|US7923537||31 May 2006||12 Abr 2011||Vertex Pharmaceuticals (San Diego) Llc||Ion channel assay methods|
|US7981065||20 Dic 2004||19 Jul 2011||Cardiac Pacemakers, Inc.||Lead electrode incorporating extracellular matrix|
|US8017178||16 Dic 2003||13 Sep 2011||Cardiac Pacemakers, Inc.||Coatings for implantable electrodes|
|US8017179||24 Oct 2005||13 Sep 2011||Cardiac Pacemakers, Inc.||Coatings for implantable electrodes|
|US8060219 *||20 Dic 2004||15 Nov 2011||Cardiac Pacemakers, Inc.||Epicardial patch including isolated extracellular matrix with pacing electrodes|
|US8071318||2 Feb 2004||6 Dic 2011||Vertex Pharmaceuticals (San Diego) Llc||High throughput method and system for screening candidate compounds for activity against target ion channels|
|US8155754||25 Ene 2005||10 Abr 2012||Medtronic, Inc.||Method for fabrication of low-polarization implantable stimulation electrode|
|US8298608||28 Sep 2010||30 Oct 2012||Heraeus Precious Metals Gmbh & Co. Kg||Method for producing a stimulation electrode|
|US8332035||5 May 2009||11 Dic 2012||Medtronic, Inc.||Pacing method|
|US8426201||28 Sep 2009||23 Abr 2013||Vertex Pharmaceuticals (San Diego) Llc||Ion channel assay methods|
|US8874204||20 Dic 2004||28 Oct 2014||Cardiac Pacemakers, Inc.||Implantable medical devices comprising isolated extracellular matrix|
|US8996129||31 Ene 2007||31 Mar 2015||Medtronic, Inc.||Medical electrode including an iridium oxide surface and methods of fabrication|
|US9775992||4 Feb 2016||3 Oct 2017||Cardiac Pacemakers, Inc.||Implantable electrode|
|US20030032997 *||2 Jul 2002||13 Feb 2003||Pianca Anne M.||Low impedance high strength medical electrical lead|
|US20030181957 *||26 Nov 2002||25 Sep 2003||Second Sight, Llc.||Logarithmic light intensifier for use with photoreceptor-based implanted retinal prosthetics and those prosthetics|
|US20030203490 *||8 May 2003||30 Oct 2003||Vuong T. Minh||Multiwell scanner and scanning method|
|US20030204233 *||29 Abr 2002||30 Oct 2003||Laske Timothy G.||Pacing method and apparatus|
|US20040064158 *||30 Sep 2002||1 Abr 2004||Klein George J.||Multipolar pacing method and apparatus|
|US20040078070 *||15 Oct 2003||22 Abr 2004||Medtronic, Inc.||Law impedance implantable extension for a neurological electrical stimulator|
|US20040110123 *||14 Jul 2003||10 Jun 2004||Maher Michael P.||Ion channel assay methods|
|US20040127966 *||12 Dic 2003||1 Jul 2004||W.C. Heraeus Gmbh & Co. Kg||Stimulation electrode and methods of making and using same|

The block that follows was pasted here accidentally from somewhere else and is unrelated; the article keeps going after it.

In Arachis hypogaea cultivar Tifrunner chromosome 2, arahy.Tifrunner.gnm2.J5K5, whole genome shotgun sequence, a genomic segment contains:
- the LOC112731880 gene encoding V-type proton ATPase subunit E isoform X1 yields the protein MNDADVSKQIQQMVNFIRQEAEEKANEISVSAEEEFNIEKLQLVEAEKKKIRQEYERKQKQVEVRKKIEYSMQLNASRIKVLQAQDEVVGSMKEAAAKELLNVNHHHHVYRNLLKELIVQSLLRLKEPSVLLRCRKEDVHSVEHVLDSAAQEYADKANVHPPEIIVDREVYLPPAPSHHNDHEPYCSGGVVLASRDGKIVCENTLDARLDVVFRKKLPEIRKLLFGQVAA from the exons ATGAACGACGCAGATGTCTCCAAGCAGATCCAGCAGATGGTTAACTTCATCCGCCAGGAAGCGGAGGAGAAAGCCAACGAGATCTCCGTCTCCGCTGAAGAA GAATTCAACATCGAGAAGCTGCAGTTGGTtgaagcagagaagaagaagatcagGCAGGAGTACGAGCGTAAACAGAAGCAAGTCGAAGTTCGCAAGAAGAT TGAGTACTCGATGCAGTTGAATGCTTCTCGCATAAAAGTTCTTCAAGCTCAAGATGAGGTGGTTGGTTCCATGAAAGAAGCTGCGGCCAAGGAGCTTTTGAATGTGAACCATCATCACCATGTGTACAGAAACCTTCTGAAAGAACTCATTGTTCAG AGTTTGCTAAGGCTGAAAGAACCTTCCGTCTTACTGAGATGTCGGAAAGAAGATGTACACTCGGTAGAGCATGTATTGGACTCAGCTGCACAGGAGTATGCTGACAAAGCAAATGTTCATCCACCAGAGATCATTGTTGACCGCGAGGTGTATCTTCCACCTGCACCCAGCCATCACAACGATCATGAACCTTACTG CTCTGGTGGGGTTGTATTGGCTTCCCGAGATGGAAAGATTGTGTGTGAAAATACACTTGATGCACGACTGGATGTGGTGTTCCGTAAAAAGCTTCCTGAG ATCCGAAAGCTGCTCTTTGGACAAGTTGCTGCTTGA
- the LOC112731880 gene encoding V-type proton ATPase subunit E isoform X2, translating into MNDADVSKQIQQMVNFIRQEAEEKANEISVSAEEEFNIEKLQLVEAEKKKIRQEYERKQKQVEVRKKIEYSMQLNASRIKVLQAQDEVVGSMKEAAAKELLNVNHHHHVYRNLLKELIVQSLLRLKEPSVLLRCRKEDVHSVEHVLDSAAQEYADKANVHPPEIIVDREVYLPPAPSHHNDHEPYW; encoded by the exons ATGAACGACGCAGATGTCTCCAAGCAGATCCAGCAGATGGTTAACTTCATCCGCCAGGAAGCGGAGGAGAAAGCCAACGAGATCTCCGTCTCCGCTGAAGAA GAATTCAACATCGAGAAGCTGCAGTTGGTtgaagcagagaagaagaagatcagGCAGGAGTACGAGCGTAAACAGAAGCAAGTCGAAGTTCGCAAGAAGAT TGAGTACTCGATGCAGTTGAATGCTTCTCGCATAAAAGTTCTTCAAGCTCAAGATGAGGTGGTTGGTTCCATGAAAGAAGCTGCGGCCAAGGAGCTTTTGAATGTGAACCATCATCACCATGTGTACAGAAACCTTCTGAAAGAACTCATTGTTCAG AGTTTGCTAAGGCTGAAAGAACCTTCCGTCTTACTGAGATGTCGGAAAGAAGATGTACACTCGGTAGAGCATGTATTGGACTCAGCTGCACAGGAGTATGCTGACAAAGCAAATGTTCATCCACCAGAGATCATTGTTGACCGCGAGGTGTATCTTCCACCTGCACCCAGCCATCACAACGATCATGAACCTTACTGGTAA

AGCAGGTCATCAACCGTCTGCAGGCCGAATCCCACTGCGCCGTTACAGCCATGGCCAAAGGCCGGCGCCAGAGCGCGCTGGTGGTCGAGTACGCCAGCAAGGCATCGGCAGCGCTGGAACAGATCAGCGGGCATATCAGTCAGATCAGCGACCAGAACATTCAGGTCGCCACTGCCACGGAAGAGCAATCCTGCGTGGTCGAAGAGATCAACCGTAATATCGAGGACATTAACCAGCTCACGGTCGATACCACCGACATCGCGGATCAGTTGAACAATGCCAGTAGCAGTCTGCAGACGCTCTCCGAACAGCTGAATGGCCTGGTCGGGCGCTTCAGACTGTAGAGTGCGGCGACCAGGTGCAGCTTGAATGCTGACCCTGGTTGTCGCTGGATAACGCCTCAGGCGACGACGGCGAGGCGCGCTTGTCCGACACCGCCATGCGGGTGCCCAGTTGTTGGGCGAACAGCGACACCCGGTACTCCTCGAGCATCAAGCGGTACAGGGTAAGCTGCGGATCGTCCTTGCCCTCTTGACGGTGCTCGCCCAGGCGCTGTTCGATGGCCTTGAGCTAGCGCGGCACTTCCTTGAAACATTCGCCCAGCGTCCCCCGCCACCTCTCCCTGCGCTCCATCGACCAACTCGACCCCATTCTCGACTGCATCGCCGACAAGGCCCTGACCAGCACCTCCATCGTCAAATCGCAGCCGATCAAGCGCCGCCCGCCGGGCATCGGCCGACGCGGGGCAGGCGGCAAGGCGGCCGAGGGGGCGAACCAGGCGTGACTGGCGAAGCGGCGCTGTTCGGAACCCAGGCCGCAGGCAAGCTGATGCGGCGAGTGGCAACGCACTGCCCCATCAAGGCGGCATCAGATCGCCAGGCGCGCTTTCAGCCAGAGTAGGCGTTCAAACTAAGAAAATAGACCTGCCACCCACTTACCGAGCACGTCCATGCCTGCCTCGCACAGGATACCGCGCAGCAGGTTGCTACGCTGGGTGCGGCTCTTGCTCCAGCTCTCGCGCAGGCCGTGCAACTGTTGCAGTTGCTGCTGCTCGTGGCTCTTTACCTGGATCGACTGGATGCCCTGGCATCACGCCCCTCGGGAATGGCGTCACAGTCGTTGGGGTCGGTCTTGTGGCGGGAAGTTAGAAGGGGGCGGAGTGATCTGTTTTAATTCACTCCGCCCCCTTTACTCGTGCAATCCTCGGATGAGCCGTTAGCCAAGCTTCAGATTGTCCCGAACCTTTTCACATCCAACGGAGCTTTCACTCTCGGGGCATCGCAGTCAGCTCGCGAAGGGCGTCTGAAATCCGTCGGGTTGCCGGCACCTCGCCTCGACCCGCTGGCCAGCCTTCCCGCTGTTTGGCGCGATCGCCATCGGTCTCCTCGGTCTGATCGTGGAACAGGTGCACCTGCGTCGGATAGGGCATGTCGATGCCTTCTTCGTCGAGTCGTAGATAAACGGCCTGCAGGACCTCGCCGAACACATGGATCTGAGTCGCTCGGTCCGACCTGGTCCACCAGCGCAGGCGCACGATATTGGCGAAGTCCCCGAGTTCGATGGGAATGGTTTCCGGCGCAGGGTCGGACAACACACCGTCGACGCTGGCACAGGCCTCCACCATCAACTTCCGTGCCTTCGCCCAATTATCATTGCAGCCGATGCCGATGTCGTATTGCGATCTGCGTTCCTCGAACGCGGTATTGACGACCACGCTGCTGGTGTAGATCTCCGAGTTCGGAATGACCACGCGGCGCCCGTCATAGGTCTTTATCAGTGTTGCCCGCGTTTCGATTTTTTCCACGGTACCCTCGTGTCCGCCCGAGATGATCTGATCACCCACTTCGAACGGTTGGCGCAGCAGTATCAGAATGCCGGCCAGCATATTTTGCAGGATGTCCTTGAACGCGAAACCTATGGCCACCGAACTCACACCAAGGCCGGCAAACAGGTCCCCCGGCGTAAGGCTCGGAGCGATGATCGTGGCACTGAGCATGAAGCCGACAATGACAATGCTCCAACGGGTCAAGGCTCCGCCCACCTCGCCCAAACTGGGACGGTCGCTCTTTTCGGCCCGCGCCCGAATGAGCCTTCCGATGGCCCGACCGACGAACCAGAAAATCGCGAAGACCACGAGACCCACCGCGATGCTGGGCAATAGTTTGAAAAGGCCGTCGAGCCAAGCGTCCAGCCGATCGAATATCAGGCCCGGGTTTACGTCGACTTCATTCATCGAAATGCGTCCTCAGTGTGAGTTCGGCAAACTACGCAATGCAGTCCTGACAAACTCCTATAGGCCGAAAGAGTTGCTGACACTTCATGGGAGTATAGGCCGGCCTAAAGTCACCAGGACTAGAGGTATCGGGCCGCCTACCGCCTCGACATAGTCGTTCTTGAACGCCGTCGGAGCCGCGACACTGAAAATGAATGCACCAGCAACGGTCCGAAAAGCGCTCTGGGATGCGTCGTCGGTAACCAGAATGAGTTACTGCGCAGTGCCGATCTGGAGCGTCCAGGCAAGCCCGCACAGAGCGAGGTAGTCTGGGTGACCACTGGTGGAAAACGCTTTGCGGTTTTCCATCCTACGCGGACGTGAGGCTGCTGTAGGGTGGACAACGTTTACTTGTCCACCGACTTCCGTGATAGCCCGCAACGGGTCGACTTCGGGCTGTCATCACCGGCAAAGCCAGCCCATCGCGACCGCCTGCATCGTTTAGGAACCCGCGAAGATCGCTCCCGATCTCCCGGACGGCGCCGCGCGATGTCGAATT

|US20040176828 *||3 Mar 2004||9 Sep 2004||O'brien Robert C.||Low polarization coatings for implantable electrodes|
|US20040180426 *||2 Feb 2004||16 Sep 2004||Maher Michael P.|
|US20040191757 *||2 Feb 2004||30 Sep 2004||Maher Michael P.|
|US20050112773 *||5 Nov 2004||26 May 2005||Aurora Biosciences Corporation||Multiwell scanner and scanning method|
|US20050131509 *||16 Dic 2003||16 Jun 2005||Liliana Atanassoska||Coatings for implantable electrodes|
|US20050192637 *||27 Feb 2004||1 Sep 2005||Girouard Steven D.||Method and apparatus for device controlled gene expression|
|US20050288721 *||7 Jun 2004||29 Dic 2005||Cardiac Pacemakers, Inc.||Method and apparatus to modulate cellular regeneration post myocardial infarct|
|US20060035026 *||24 Oct 2005||16 Feb 2006||Cardiac Pacemakers, Inc.||Coatings for implantable electrodes|
|US20060134079 *||20 Dic 2004||22 Jun 2006||Sih Haris J||Implantable medical devices comprising isolated extracellular matrix|
|US20060142814 *||19 Feb 2004||29 Jun 2006||Medtronic, Inc.||Pacing method|
|US20060148254 *||5 Ene 2005||6 Jul 2006||Mclean George Y||Activated iridium oxide electrodes and methods for their fabrication|
|US20060216688 *||31 May 2006||28 Sep 2006||Maher Michael P||Ion channel assay methods|
|US20060216689 *||31 May 2006||28 Sep 2006||Maher Michael P||Ion channel assay methods|
|US20070043416 *||19 Ago 2005||22 Feb 2007||Cardiac Pacemakers, Inc.||Implantable electrode array|
|US20080128265 *||30 Nov 2006||5 Jun 2008||Imperial Innovations Limited||Electrode Assembly and System|
|US20080183260 *||31 Ene 2007||31 Jul 2008||Nygren Lea A||Medical electrode including an iridium oxide surface and methods of fabrication|
|US20080317948 *||2 Sep 2008||25 Dic 2008||W.C. Heraeus Gmbh||Method for Producing a Stimulation Electrode|
|US20090253159 *||30 May 2006||8 Oct 2009||Maher Michael P||Ion channel assay methods|
|US20090276000 *||5 May 2009||5 Nov 2009||Medtronic, Inc.||Pacing method|
|US20100081163 *||28 Sep 2009||1 Abr 2010||Vertex Pharmaceuticals (San Diego) Llc||Ion channel assay methods|
|US20100137963 *||17 Dic 2009||3 Jun 2010||Medtronic, Inc.||Method for fabrication of low-polarization implantable stimulation electrode|
|US20110014399 *||28 Sep 2010||20 Ene 2011||W.C. Heraeus Gmbh||Method for producing a stimulation electrode|
|EP0237316A2 *||10 Mar 1987||16 Sep 1987||Intermedics, Inc.||Cardiac pacing device|
|EP0237316A3 *||10 Mar 1987||4 May 1988||Intermedics, Inc.||Cardiac pacing device|
|EP0396835A1 *||29 Jun 1989||14 Nov 1990||Intermedics Inc.||Transvenous defibrilating and pacing lead|
|EP2809621A4 *||30 Ene 2013||9 Sep 2015||Originoil Inc||Systems and methods for harvesting and dewatering algae|
|WO1991018641A1 *||7 Jun 1991||12 Dic 1991||Allegheny-Singer Research Institute||Paraneural pacing lead for use in cardiomyoplasty|
|WO1999046002A1 *||12 Mar 1999||16 Sep 1999||Intermedics Inc.||Defibrillator housing with conductive polymer coating|
|WO2003092799A1||2 Abr 2003||13 Nov 2003||Medtronic, Inc.||Pacing lead with partially masked active fixation electrode|
|Clasificación de EE.UU.||607/116|
|6 Feb 1986||AS||Assignment|
Owner name: EIC LABORATORIES, INC., 111 DOWNEY STREET, NORWOOD
Free format text: ASSIGNMENT OF ASSIGNORS INTEREST.;ASSIGNOR:ROBBLEE, LOIS S.;REEL/FRAME:004518/0251
Effective date: 19860205
Owner name: EIC LABORATORIES, INC., A CORP. OF MA,MASSACHUSETT
Free format text: ASSIGNMENT OF ASSIGNORS INTEREST;ASSIGNOR:ROBBLEE, LOIS S.;REEL/FRAME:004518/0251
Effective date: 19860205
|15 Dic 1987||CC||Certificate of correction|
|9 Ene 1991||FPAY||Fee payment|
Year of fee payment: 4
|3 Nov 1994||FPAY||Fee payment|
Year of fee payment: 8
|16 Nov 1998||FPAY||Fee payment|
Year of fee payment: 12